We Need Majority Rule
What we need now is majority rule. If that sounds frightening or risky, probably the best thing you can do is read “Here, The People Rule: A Constitutional Populist Manifesto,” by Richard D. Parker (1994).
This brilliant little book will convince you that our culture is full of anti-populist sentiment, and that it shouldn’t be. In my own work I have run into this problem. After the organization I work for campaigned to block the privatization of five New York City schools, and the parents voted 80 percent against privatization, mainstream newspapers said this showed the danger of allowing people too much power. After we raised the minimum wage in New Orleans by ballot initiative and then won a court case against corporations challenging it, those corporations denounced the judge as popularly elected.
Because I had been working on these campaigns with the people directly effected, I saw immediately the problem with the anti-populist reactions. But in other cases, I haven’t always done so. In the past I have even argued against the practice of electing judges and prosecutors. In retrospect, I see that my concern in this regard was largely over the question of legal bribery (campaign financing). But I also tended to think that elected prosecutors and judges would work for convictions at all cost, even of the innocent, because the public would want that.
I was mistaken. Of course bribery, legal or otherwise, must be removed from the electoral process of prosecutors, judges, legislators, and executives. And doing so will produce a different sort of candidates. But we need more public participation, not less. We need to recognize that most people are a lot smarter than they’re given credit for, that increased participation and responsibility makes them more so, and that the value of majority rule is huge enough to outweigh our disagreements with majority decisions.
Americans, even in their present disempowered cynical state with no decent candidates to choose from and a majority opinion in favor of not bothering to vote, still do a lot better on the issues than Congress does. Most Americans want to restore value to the minimum wage. Most Americans want universal health care. Most Americans want the government to do more for people on welfare. Most Americans want to leave Social Security the hell alone. Most Americans want tougher environmental regulations. Most Americans oppose corporate welfare. Most Americans oppose attacking other countries. Most Americans voted for neither Bush nor Gore, and the majority of those who voted didn’t vote for Bush. Ashcroft lost to a dead man.
If Congress were doing what people wanted, we’d be a lot better off. And yet we still think of the ideal statesman as someone who will go his own way despite foolish and overheated public opinion. I’ve debated a right wing radio talk show host on the topic of living wage laws who told me that it was wrong for people to engage in “extortion” by pressuring their local governments to set higher wage standards.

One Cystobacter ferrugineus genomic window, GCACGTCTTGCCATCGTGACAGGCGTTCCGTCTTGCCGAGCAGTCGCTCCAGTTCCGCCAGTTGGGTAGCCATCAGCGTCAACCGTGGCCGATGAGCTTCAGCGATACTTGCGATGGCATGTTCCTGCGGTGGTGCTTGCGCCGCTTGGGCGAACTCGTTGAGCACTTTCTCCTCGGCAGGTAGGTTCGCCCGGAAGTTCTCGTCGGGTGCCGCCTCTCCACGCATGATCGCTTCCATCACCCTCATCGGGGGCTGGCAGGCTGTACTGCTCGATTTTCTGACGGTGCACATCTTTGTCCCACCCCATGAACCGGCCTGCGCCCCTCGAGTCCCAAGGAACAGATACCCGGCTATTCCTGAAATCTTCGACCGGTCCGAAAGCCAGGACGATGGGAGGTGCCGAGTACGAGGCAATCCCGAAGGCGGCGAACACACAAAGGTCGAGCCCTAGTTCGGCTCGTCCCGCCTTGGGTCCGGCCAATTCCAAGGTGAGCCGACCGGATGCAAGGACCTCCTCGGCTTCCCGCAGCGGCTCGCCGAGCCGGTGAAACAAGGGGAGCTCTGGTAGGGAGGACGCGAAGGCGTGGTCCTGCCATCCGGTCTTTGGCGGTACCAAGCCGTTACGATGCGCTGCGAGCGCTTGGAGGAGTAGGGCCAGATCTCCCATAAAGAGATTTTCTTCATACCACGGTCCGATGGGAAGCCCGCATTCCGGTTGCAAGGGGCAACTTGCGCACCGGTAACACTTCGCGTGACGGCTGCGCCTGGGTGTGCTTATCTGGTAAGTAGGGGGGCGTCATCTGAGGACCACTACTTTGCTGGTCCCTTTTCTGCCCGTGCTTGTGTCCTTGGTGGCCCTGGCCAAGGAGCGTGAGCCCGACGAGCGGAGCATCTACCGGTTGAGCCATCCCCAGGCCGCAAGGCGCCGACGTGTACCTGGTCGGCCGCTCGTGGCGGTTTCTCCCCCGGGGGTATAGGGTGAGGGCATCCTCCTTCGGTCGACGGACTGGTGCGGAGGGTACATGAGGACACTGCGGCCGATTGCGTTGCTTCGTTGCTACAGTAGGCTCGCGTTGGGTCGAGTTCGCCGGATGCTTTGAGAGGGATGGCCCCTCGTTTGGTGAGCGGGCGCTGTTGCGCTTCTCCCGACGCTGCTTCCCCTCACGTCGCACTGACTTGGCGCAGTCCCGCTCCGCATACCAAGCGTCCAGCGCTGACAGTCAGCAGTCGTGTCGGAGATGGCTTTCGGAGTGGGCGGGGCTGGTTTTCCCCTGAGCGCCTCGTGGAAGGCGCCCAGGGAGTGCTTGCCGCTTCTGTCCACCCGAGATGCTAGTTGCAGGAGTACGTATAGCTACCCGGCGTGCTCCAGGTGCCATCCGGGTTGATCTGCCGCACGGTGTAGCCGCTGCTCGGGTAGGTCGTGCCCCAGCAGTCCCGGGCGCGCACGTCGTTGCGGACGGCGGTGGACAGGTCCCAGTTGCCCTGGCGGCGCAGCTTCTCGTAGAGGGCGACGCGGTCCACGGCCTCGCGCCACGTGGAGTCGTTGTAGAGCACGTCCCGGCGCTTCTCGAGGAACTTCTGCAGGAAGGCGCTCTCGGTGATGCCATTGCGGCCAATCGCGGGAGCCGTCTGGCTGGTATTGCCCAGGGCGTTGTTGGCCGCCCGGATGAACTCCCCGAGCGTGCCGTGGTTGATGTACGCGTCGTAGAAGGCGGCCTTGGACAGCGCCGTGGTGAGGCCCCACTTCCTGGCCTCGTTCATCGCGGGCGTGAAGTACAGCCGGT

But isn’t the public unfair to minorities? Doesn’t the Constitution protect the rights of minorities against the excesses of majorities? Wouldn’t majority rule mean racial and religious oppression? No. We have had those things, but we have not had majority rule. Those who tend to oppress individuals and minorities are other minorities, including those who claim to speak for majorities. The only thing the majority of people do consistently in this country is avoid doing anything at all. The best way to protect abused individuals and groups might be to develop more power for the majority.
Again, I think Parker’s book is the best place to start in shifting one’s thinking to a populist point of view. The first half of the book presents two different takes on Thomas Mann’s story “Mario and the Magician.” The first way of reading the story that Parker outlines is to assume the narrator’s point of view, one of contemptuous remove and passivity. The second is to look at things from the point of view of those he dismisses as “the mob.”
The second half of Parker’s book draws on this shift in attitude to ask us to rethink our ideas on politics and politicians. Currently we tend to be revolted by politicians’ absurd attempts to appear ordinary. (Think of Lamar Alexander changing out of his businessman attire for a press conference in a flannel shirt that his staff had neglected to wash first, so that it still had the creases in it that it had had in the store.) But why are we resistant to the idea of electing someone truly ordinary (aside from the fact that most people can’t afford to run a campaign)? Why shouldn’t a candidate’s level of education be irrelevant? What sort of special skill is really needed in order to legislate what the people want?
The skill we should admire most is not the ability to “lead” the public toward a better opinion than the one it holds. When, after all, has this fantasy actually occurred? When FDR allegedly let Pearl Harbor happen in order to push a reluctant country into war? That’s manipulation, not “leadership.” The populist approach would have been to work for peace. The skill we should admire most is the ability to grasp what most people want and work to achieve it.